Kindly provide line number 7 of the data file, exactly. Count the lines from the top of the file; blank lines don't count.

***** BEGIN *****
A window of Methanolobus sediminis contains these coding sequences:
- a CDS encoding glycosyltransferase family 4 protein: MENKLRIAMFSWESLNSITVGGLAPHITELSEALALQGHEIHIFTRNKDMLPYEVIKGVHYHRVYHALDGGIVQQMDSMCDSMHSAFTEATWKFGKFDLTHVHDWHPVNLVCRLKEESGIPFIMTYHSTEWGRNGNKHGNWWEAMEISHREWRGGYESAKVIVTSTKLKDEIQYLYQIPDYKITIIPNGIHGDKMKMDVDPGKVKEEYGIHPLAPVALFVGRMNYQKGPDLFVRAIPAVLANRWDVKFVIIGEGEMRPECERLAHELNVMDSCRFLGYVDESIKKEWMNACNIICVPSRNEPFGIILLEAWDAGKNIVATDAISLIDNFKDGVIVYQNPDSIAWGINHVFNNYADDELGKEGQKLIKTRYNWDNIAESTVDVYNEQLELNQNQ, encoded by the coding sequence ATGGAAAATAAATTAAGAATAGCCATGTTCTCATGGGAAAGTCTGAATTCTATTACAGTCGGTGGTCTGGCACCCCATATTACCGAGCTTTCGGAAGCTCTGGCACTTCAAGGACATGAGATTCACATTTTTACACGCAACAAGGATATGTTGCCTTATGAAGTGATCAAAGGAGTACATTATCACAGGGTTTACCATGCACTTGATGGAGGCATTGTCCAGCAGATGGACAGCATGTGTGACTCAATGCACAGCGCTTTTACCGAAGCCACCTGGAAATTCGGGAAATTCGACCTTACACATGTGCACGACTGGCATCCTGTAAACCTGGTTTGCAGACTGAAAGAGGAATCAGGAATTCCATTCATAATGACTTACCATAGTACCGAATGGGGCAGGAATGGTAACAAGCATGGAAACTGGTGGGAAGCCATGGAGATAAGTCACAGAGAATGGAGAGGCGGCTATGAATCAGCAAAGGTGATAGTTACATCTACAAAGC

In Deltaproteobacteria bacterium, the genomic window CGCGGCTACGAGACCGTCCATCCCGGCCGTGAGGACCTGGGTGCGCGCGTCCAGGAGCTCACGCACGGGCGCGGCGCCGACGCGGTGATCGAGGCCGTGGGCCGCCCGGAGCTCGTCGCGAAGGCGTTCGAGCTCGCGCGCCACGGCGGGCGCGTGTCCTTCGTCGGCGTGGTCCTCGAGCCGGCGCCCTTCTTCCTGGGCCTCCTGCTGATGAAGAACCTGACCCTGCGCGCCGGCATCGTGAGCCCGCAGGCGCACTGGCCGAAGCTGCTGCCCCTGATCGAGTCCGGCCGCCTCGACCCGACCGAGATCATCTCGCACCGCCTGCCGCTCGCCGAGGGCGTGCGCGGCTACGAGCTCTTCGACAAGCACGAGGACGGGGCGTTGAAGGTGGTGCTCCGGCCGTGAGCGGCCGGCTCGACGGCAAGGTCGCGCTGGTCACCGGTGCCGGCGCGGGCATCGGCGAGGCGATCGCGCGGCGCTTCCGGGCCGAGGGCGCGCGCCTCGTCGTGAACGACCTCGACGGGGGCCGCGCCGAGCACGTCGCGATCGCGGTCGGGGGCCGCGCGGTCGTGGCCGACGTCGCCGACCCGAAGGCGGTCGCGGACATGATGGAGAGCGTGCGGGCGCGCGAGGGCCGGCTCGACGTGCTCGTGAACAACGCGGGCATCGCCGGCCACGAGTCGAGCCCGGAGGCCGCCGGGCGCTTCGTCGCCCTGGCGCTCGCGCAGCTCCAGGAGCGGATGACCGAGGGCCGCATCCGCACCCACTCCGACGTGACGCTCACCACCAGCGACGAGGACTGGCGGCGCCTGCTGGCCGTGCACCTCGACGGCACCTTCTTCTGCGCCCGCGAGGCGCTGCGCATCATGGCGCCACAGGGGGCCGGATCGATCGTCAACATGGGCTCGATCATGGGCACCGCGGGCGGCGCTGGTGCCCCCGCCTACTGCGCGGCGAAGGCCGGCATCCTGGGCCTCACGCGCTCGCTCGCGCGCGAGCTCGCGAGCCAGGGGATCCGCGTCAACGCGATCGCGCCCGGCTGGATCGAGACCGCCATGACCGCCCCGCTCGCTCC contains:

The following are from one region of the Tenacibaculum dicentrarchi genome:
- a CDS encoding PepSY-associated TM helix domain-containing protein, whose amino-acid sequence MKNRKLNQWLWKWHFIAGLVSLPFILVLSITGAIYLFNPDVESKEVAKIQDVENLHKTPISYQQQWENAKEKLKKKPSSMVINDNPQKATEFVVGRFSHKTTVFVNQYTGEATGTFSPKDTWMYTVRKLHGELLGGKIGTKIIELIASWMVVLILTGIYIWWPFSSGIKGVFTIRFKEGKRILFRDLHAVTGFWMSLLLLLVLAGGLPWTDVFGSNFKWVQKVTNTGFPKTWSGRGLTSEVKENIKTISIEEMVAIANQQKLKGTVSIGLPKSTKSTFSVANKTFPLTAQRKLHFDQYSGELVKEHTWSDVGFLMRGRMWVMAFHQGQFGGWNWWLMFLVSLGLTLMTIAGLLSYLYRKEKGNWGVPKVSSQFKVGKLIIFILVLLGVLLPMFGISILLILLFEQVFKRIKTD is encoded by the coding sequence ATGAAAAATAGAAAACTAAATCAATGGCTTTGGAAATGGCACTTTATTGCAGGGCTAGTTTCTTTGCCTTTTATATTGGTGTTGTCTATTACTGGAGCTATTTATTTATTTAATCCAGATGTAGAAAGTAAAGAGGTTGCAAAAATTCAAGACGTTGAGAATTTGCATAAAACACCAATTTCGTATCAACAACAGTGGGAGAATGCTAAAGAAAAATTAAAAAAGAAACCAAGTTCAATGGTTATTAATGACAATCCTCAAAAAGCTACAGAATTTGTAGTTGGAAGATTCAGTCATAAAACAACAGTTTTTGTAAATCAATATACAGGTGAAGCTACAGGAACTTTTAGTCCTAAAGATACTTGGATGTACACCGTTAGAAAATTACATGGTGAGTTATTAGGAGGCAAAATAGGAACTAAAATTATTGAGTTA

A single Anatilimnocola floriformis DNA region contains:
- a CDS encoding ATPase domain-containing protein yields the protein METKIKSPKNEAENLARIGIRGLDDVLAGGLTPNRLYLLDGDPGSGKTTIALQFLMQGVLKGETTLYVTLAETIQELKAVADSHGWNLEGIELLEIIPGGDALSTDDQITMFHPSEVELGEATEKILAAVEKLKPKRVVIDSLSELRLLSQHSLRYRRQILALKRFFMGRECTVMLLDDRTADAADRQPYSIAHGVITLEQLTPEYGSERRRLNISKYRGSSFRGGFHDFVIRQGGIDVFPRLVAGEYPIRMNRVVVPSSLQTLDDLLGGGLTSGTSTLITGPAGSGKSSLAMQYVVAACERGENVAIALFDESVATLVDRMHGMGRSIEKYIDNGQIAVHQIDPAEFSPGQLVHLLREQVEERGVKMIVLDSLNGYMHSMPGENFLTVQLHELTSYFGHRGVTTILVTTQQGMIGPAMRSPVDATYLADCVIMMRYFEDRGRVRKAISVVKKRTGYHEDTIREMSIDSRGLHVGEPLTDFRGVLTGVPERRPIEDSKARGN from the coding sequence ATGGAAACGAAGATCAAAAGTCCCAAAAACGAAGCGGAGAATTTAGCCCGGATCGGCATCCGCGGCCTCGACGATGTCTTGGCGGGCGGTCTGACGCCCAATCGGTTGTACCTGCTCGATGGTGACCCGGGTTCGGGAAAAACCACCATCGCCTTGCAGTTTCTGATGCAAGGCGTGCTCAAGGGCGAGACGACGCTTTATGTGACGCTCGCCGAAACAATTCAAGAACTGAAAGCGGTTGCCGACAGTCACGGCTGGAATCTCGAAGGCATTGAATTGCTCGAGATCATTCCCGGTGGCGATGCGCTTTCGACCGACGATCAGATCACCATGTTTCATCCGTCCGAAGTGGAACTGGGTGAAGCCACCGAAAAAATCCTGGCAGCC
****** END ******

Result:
- a CDS encoding ATPase domain-containing protein yields the protein METKIKSPKNEAENLARIGIRGLDDVLAGGLTPNRLYLLDGDPGSGKTTIALQFLMQGVLKGETTLYVTLAETIQELKAVADSHGWNLEGIELLEIIPGGDALSTDDQITMFHPSEVELGEATEKILAAVEKLKPKRVVIDSLSELRLLSQHSLRYRRQILALKRFFMGRECTVMLLDDRTADAADRQPYSIAHGVITLEQLTPEYGSERRRLNISKYRGSSFRGGFHDFVIRQGGIDVFPRLVAGEYPIRMNRVVVPSSLQTLDDLLGGGLTSGTSTLITGPAGSGKSSLAMQYVVAACERGENVAIALFDESVATLVDRMHGMGRSIEKYIDNGQIAVHQIDPAEFSPGQLVHLLREQVEERGVKMIVLDSLNGYMHSMPGENFLTVQLHELTSYFGHRGVTTILVTTQQGMIGPAMRSPVDATYLADCVIMMRYFEDRGRVRKAISVVKKRTGYHEDTIREMSIDSRGLHVGEPLTDFRGVLTGVPERRPIEDSKARGN from the coding sequence ATGGAAACGAAGATCAAAAGTCCCAAAAACGAAGCGGAGAATTTAGCCCGGATCGGCATCCGCGGCCTCGACGATGTCTTGGCGGGCGGTCTGACGCCCAATCGGTTGTACCTGCTCGATGGTGACCCGGGTTCGGGAAAAACCACCATCGCCTTGCAGTTTCTGATGCAAGGCGTGCTCAAGGGCGAGACGACGCTTTATGTGACGCTCGCCGAAACAATTCAAGAACTGAAAGCGGTTGCCGACAGTCACGGCTGGAATCTCGAAGGCATTGAATTGCTCGAGATCATTCCCGGTGGCGATGCGCTTTCGACCGACGATCAGATCACCATGTTTCATCCGTCCGAAGTGGAACTGGGTGAAGCCACCGAAAAAATCCTGGCAGCC